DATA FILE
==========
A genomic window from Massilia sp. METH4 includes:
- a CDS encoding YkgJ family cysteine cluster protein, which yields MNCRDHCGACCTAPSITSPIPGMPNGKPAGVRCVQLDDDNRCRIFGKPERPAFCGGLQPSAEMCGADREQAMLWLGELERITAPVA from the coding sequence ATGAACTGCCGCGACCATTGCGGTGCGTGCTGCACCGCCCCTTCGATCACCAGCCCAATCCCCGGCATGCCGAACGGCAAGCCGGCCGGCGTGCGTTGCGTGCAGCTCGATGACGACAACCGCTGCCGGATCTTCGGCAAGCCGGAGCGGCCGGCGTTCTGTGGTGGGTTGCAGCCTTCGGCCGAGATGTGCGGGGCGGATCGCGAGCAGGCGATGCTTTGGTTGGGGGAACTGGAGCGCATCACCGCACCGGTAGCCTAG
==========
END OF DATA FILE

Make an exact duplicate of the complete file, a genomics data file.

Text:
A genomic window from Massilia sp. METH4 includes:
- a CDS encoding YkgJ family cysteine cluster protein, which yields MNCRDHCGACCTAPSITSPIPGMPNGKPAGVRCVQLDDDNRCRIFGKPERPAFCGGLQPSAEMCGADREQAMLWLGELERITAPVA from the coding sequence ATGAACTGCCGCGACCATTGCGGTGCGTGCTGCACCGCCCCTTCGATCACCAGCCCAATCCCCGGCATGCCGAACGGCAAGCCGGCCGGCGTGCGTTGCGTGCAGCTCGATGACGACAACCGCTGCCGGATCTTCGGCAAGCCGGAGCGGCCGGCGTTCTGTGGTGGGTTGCAGCCTTCGGCCGAGATGTGCGGGGCGGATCGCGAGCAGGCGATGCTTTGGTTGGGGGAACTGGAGCGCATCACCGCACCGGTAGCCTAG